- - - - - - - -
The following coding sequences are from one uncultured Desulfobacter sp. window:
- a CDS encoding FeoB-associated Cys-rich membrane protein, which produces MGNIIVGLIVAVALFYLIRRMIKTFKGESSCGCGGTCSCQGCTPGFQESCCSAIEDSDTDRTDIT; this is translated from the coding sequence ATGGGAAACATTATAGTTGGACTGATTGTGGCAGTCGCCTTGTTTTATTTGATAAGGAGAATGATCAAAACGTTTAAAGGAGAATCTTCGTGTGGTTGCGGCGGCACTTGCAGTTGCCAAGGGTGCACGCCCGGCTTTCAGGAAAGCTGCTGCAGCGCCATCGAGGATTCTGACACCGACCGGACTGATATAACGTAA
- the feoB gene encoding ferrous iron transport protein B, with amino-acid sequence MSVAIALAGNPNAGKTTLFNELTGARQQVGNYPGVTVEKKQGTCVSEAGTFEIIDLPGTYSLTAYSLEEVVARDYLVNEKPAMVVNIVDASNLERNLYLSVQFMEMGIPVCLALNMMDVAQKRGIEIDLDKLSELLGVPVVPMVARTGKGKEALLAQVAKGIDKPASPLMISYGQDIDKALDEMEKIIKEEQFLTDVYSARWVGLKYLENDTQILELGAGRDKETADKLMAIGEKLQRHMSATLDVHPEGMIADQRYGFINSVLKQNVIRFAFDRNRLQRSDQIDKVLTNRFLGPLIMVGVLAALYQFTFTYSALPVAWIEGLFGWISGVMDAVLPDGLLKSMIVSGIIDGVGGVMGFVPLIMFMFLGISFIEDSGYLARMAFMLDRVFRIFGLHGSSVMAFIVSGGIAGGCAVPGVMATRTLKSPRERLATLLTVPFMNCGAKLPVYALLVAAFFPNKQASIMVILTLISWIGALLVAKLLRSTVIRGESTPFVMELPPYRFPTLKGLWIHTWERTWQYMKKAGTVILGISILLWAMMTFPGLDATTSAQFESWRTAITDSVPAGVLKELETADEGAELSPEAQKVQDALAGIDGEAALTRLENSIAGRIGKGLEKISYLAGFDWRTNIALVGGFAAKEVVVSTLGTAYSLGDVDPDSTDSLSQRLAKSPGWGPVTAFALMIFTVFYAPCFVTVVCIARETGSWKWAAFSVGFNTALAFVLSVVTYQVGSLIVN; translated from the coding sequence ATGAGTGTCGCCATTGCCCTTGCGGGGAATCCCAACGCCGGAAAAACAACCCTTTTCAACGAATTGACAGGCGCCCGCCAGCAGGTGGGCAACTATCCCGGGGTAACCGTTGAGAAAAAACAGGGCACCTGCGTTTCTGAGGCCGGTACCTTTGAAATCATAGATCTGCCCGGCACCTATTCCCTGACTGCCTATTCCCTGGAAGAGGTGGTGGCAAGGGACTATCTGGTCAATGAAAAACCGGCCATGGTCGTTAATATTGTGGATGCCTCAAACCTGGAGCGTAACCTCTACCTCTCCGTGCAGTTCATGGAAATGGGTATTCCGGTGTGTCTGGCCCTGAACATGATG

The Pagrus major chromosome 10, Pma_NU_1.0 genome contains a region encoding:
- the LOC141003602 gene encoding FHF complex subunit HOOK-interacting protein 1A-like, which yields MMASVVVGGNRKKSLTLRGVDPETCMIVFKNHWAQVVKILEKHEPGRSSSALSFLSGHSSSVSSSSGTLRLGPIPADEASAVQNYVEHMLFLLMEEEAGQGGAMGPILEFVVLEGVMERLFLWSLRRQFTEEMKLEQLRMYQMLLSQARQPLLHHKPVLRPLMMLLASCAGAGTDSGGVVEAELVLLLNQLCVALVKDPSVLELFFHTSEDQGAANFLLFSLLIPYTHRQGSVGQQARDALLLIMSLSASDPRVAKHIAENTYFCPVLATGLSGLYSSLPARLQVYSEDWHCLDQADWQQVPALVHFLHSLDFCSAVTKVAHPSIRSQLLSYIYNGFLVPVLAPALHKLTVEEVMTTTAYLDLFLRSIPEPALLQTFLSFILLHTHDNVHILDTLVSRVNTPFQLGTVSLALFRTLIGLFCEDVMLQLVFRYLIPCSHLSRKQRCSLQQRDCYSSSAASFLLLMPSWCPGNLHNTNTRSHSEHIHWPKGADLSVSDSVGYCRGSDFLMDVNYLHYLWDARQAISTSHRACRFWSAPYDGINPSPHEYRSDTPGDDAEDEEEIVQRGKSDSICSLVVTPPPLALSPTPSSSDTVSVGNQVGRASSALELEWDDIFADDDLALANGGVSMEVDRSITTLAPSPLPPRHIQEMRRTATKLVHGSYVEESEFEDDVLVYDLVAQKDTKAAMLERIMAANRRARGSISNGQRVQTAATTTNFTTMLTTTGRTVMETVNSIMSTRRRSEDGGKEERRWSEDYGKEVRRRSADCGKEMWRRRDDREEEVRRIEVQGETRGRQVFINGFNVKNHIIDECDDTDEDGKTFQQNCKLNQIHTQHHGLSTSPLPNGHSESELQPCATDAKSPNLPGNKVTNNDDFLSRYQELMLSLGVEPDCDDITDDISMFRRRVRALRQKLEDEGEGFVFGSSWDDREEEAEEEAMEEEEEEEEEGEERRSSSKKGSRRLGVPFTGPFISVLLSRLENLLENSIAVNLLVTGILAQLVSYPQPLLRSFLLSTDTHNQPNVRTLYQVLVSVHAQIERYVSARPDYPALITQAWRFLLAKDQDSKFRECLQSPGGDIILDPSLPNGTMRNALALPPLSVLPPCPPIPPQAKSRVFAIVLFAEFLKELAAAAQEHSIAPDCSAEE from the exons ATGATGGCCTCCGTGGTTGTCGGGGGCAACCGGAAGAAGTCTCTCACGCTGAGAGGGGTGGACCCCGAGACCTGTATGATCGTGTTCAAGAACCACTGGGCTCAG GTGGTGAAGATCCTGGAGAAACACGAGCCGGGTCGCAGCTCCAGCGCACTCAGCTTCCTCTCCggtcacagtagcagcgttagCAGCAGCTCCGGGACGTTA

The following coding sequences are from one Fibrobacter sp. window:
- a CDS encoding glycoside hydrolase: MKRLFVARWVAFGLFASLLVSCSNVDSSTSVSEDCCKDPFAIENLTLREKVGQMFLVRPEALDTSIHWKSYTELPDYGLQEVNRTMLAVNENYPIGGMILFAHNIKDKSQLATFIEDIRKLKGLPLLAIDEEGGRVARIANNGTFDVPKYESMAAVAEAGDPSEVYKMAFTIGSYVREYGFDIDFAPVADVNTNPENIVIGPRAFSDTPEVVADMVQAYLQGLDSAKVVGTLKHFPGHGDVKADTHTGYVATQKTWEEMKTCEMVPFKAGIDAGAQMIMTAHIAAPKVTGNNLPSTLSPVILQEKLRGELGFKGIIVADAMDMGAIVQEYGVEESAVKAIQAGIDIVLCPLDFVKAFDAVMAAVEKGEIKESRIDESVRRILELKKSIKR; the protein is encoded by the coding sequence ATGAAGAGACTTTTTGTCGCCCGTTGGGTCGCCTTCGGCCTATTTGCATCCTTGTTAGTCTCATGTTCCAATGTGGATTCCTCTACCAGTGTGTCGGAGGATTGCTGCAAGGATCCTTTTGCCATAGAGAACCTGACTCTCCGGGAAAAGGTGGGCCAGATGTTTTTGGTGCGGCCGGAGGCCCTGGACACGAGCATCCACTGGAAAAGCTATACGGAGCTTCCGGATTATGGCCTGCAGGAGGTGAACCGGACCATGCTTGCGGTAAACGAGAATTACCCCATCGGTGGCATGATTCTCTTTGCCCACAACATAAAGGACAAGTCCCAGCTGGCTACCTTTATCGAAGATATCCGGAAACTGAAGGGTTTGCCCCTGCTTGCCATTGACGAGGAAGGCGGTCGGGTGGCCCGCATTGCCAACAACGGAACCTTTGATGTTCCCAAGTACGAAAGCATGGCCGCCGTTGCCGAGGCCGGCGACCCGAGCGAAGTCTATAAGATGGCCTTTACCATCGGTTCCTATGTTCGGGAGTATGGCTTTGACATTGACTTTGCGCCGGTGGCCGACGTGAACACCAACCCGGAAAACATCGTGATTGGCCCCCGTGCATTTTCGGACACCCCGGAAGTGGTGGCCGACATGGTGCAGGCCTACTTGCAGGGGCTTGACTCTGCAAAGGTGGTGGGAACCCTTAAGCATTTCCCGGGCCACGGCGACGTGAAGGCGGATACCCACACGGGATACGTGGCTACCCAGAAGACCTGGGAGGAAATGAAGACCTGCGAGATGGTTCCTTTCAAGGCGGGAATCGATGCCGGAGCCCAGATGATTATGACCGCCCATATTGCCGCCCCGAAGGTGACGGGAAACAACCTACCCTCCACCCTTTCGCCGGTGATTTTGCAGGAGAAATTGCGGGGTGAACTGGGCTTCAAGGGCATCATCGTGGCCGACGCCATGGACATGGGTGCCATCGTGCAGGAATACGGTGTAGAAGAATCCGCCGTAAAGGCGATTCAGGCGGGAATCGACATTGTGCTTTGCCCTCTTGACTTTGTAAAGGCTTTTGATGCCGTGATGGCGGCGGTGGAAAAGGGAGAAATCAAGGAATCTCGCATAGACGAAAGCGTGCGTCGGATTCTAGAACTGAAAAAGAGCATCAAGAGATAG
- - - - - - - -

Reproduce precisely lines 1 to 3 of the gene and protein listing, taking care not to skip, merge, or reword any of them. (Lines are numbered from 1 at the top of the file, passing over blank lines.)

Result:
The following coding sequences are from one uncultured Desulfobacter sp. window:
- a CDS encoding FeoB-associated Cys-rich membrane protein, which produces MGNIIVGLIVAVALFYLIRRMIKTFKGESSCGCGGTCSCQGCTPGFQESCCSAIEDSDTDRTDIT; this is translated from the coding sequence ATGGGAAACATTATAGTTGGACTGATTGTGGCAGTCGCCTTGTTTTATTTGATAAGGAGAATGATCAAAACGTTTAAAGGAGAATCTTCGTGTGGTTGCGGCGGCACTTGCAGTTGCCAAGGGTGCACGCCCGGCTTTCAGGAAAGCTGCTGCAGCGCCATCGAGGATTCTGACACCGACCGGACTGATATAACGTAA
- the feoB gene encoding ferrous iron transport protein B, with amino-acid sequence MSVAIALAGNPNAGKTTLFNELTGARQQVGNYPGVTVEKKQGTCVSEAGTFEIIDLPGTYSLTAYSLEEVVARDYLVNEKPAMVVNIVDASNLERNLYLSVQFMEMGIPVCLALNMMDVAQKRGIEIDLDKLSELLGVPVVPMVARTGKGKEALLAQVAKGIDKPASPLMISYGQDIDKALDEMEKIIKEEQFLTDVYSARWVGLKYLENDTQILELGAGRDKETADKLMAIGEKLQRHMSATLDVHPEGMIADQRYGFINSVLKQNVIRFAFDRNRLQRSDQIDKVLTNRFLGPLIMVGVLAALYQFTFTYSALPVAWIEGLFGWISGVMDAVLPDGLLKSMIVSGIIDGVGGVMGFVPLIMFMFLGISFIEDSGYLARMAFMLDRVFRIFGLHGSSVMAFIVSGGIAGGCAVPGVMATRTLKSPRERLATLLTVPFMNCGAKLPVYALLVAAFFPNKQASIMVILTLISWIGALLVAKLLRSTVIRGESTPFVMELPPYRFPTLKGLWIHTWERTWQYMKKAGTVILGISILLWAMMTFPGLDATTSAQFESWRTAITDSVPAGVLKELETADEGAELSPEAQKVQDALAGIDGEAALTRLENSIAGRIGKGLEKISYLAGFDWRTNIALVGGFAAKEVVVSTLGTAYSLGDVDPDSTDSLSQRLAKSPGWGPVTAFALMIFTVFYAPCFVTVVCIARETGSWKWAAFSVGFNTALAFVLSVVTYQVGSLIVN; translated from the coding sequence ATGAGTGTCGCCATTGCCCTTGCGGGGAATCCCAACGCCGGAAAAACAACCCTTTTCAACGAATTGACAGGCGCCCGCCAGCAGGTGGGCAACTATCCCGGGGTAACCGTTGAGAAAAAACAGGGCACCTGCGTTTCTGAGGCCGGTACCTTTGAAATCATAGATCTGCCCGGCACCTATTCCCTGACTGCCTATTCCCTGGAAGAGGTGGTGGCAAGGGACTATCTGGTCAATGAAAAACCGGCCATGGTCGTTAATATTGTGGATGCCTCAAACCTGGAGCGTAACCTCTACCTCTCCGTGCAGTTCATGGAAATGGGTATTCCGGTGTGTCTGGCCCTGAACATGATG